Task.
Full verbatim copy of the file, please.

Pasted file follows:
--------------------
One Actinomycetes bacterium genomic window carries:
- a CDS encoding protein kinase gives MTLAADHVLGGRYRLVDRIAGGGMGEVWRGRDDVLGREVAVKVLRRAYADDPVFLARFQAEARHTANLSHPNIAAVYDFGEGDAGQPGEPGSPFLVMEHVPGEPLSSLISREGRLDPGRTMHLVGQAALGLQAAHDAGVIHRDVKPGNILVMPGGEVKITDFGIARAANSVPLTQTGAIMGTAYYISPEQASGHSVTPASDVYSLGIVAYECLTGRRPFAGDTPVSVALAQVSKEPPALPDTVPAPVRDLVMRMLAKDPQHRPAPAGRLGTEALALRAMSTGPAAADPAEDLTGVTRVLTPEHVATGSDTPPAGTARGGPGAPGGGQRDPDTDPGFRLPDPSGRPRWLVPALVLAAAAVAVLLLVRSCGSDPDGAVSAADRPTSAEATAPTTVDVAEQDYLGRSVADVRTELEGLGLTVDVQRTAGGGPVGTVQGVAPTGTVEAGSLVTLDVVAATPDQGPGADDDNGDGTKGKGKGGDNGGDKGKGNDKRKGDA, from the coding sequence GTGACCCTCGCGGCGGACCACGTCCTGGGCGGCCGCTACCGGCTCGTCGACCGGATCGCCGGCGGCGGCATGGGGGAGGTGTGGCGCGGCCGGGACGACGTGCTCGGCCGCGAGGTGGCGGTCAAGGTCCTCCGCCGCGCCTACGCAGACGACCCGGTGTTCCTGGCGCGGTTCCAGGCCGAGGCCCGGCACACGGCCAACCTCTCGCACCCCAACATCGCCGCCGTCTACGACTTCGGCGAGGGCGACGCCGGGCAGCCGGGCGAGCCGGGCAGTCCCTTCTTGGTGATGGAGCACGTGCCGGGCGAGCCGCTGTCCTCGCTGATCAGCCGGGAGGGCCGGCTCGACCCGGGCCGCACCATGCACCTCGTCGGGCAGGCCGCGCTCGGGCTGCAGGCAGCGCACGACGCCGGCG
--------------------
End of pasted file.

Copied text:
One Actinomycetes bacterium genomic window carries:
- a CDS encoding protein kinase gives MTLAADHVLGGRYRLVDRIAGGGMGEVWRGRDDVLGREVAVKVLRRAYADDPVFLARFQAEARHTANLSHPNIAAVYDFGEGDAGQPGEPGSPFLVMEHVPGEPLSSLISREGRLDPGRTMHLVGQAALGLQAAHDAGVIHRDVKPGNILVMPGGEVKITDFGIARAANSVPLTQTGAIMGTAYYISPEQASGHSVTPASDVYSLGIVAYECLTGRRPFAGDTPVSVALAQVSKEPPALPDTVPAPVRDLVMRMLAKDPQHRPAPAGRLGTEALALRAMSTGPAAADPAEDLTGVTRVLTPEHVATGSDTPPAGTARGGPGAPGGGQRDPDTDPGFRLPDPSGRPRWLVPALVLAAAAVAVLLLVRSCGSDPDGAVSAADRPTSAEATAPTTVDVAEQDYLGRSVADVRTELEGLGLTVDVQRTAGGGPVGTVQGVAPTGTVEAGSLVTLDVVAATPDQGPGADDDNGDGTKGKGKGGDNGGDKGKGNDKRKGDA, from the coding sequence GTGACCCTCGCGGCGGACCACGTCCTGGGCGGCCGCTACCGGCTCGTCGACCGGATCGCCGGCGGCGGCATGGGGGAGGTGTGGCGCGGCCGGGACGACGTGCTCGGCCGCGAGGTGGCGGTCAAGGTCCTCCGCCGCGCCTACGCAGACGACCCGGTGTTCCTGGCGCGGTTCCAGGCCGAGGCCCGGCACACGGCCAACCTCTCGCACCCCAACATCGCCGCCGTCTACGACTTCGGCGAGGGCGACGCCGGGCAGCCGGGCGAGCCGGGCAGTCCCTTCTTGGTGATGGAGCACGTGCCGGGCGAGCCGCTGTCCTCGCTGATCAGCCGGGAGGGCCGGCTCGACCCGGGCCGCACCATGCACCTCGTCGGGCAGGCCGCGCTCGGGCTGCAGGCAGCGCACGACGCCGGCG